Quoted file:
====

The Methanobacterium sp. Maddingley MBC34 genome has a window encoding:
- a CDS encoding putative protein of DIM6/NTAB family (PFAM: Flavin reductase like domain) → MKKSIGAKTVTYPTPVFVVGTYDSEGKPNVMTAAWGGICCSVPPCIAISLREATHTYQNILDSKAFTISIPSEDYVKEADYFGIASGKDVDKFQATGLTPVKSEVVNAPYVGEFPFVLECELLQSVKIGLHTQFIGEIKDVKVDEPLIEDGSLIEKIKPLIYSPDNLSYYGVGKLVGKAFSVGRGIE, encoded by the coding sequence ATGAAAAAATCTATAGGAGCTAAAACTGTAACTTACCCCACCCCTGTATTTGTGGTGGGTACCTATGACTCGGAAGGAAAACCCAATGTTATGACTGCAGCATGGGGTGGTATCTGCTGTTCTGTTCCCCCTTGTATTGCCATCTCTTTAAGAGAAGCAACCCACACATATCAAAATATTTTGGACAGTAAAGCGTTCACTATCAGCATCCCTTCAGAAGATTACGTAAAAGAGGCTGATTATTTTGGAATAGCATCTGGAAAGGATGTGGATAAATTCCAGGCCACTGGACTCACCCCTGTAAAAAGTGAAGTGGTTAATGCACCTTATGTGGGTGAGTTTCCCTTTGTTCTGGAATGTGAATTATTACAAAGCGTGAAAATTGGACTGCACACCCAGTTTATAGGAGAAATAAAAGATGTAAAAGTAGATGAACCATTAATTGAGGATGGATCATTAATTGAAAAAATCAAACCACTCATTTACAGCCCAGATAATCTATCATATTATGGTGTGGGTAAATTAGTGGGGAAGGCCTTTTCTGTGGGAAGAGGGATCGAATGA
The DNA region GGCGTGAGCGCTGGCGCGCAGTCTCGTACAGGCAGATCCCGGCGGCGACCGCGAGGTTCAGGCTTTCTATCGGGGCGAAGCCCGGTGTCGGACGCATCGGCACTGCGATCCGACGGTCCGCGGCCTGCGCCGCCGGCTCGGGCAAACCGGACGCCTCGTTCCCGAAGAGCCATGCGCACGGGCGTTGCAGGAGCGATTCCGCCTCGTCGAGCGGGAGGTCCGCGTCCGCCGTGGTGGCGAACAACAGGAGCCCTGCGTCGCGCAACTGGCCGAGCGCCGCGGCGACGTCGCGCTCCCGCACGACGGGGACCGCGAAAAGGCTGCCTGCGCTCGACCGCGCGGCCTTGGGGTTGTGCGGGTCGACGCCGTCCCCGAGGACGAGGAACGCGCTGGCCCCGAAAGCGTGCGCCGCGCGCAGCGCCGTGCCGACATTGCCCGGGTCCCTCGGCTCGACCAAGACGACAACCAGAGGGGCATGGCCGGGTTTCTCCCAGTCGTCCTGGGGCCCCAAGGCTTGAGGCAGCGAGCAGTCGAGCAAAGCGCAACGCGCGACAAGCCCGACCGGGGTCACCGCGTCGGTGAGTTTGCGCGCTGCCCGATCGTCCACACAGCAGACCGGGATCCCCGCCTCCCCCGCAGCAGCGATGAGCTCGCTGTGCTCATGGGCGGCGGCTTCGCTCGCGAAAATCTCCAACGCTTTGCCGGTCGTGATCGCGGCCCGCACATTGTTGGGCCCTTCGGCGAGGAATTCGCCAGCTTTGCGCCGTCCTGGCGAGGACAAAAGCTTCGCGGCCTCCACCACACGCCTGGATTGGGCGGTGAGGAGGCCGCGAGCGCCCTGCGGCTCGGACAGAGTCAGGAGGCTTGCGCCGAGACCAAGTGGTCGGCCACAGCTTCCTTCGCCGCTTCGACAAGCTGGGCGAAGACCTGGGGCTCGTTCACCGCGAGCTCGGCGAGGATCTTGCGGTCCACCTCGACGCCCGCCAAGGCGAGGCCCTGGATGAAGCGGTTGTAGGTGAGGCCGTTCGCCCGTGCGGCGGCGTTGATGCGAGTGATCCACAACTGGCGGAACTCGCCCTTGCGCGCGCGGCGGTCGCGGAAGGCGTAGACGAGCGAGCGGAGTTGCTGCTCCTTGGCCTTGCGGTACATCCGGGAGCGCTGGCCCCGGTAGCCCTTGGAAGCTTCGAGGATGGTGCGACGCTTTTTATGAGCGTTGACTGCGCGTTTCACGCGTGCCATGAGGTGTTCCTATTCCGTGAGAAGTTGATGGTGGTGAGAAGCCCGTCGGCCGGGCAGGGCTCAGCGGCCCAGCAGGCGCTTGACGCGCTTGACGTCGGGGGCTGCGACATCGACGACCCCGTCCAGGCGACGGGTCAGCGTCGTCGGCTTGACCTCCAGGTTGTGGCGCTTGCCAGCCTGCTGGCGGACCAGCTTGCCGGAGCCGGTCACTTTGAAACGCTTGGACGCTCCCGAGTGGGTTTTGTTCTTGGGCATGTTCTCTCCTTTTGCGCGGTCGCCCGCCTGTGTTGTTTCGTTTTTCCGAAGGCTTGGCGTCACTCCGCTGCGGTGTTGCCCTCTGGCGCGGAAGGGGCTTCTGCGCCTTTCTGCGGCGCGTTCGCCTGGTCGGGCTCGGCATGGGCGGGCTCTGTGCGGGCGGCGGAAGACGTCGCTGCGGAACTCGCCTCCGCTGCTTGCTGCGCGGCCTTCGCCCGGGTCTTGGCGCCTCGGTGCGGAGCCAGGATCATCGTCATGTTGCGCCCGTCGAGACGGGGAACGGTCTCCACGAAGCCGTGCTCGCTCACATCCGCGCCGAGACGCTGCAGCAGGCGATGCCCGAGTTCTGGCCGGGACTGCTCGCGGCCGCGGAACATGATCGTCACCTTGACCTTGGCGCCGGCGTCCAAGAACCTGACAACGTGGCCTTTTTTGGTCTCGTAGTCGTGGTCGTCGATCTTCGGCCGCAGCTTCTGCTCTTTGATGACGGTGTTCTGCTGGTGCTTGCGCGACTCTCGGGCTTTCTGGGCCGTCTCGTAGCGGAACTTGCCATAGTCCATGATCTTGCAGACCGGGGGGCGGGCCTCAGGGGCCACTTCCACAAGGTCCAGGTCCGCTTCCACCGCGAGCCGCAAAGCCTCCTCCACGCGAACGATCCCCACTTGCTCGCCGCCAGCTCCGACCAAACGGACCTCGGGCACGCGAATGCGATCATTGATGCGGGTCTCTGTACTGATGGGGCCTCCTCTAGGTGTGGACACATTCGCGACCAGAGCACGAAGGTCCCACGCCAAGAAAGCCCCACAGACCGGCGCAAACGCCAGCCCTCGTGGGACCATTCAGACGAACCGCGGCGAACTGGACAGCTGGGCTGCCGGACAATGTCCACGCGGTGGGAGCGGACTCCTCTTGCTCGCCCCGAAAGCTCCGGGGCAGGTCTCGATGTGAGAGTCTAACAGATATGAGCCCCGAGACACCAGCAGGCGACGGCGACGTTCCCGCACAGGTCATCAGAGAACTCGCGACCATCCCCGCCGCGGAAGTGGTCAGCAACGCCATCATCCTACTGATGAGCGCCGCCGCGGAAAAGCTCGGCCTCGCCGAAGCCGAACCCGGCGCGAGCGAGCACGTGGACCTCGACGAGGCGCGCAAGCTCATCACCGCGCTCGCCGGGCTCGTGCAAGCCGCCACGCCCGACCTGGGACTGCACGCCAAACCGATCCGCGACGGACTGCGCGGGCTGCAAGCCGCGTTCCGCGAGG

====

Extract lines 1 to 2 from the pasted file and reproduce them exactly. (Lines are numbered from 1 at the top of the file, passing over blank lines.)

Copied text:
The Methanobacterium sp. Maddingley MBC34 genome has a window encoding:
- a CDS encoding putative protein of DIM6/NTAB family (PFAM: Flavin reductase like domain) → MKKSIGAKTVTYPTPVFVVGTYDSEGKPNVMTAAWGGICCSVPPCIAISLREATHTYQNILDSKAFTISIPSEDYVKEADYFGIASGKDVDKFQATGLTPVKSEVVNAPYVGEFPFVLECELLQSVKIGLHTQFIGEIKDVKVDEPLIEDGSLIEKIKPLIYSPDNLSYYGVGKLVGKAFSVGRGIE, encoded by the coding sequence ATGAAAAAATCTATAGGAGCTAAAACTGTAACTTACCCCACCCCTGTATTTGTGGTGGGTACCTATGACTCGGAAGGAAAACCCAATGTTATGACTGCAGCATGGGGTGGTATCTGCTGTTCTGTTCCCCCTTGTATTGCCATCTCTTTAAGAGAAGCAACCCACACATATCAAAATATTTTGGACAGTAAAGCGTTCACTATCAGCATCCCTTCAGAAGATTACGTAAAAGAGGCTGATTATTTTGGAATAGCATCTGGAAAGGATGTGGATAAATTCCAGGCCACTGGACTCACCCCTGTAAAAAGTGAAGTGGTTAATGCACCTTATGTGGGTGAGTTTCCCTTTGTTCTGGAATGTGAATTATTACAAAGCGTGAAAATTGGACTGCACACCCAGTTTATAGGAGAAATAAAAGATGTAAAAGTAGATGAACCATTAATTGAGGATGGATCATTAATTGAAAAAATCAAACCACTCATTTACAGCCCAGATAATCTATCATATTATGGTGTGGGTAAATTAGTGGGGAAGGCCTTTTCTGTGGGAAGAGGGATCGAATGA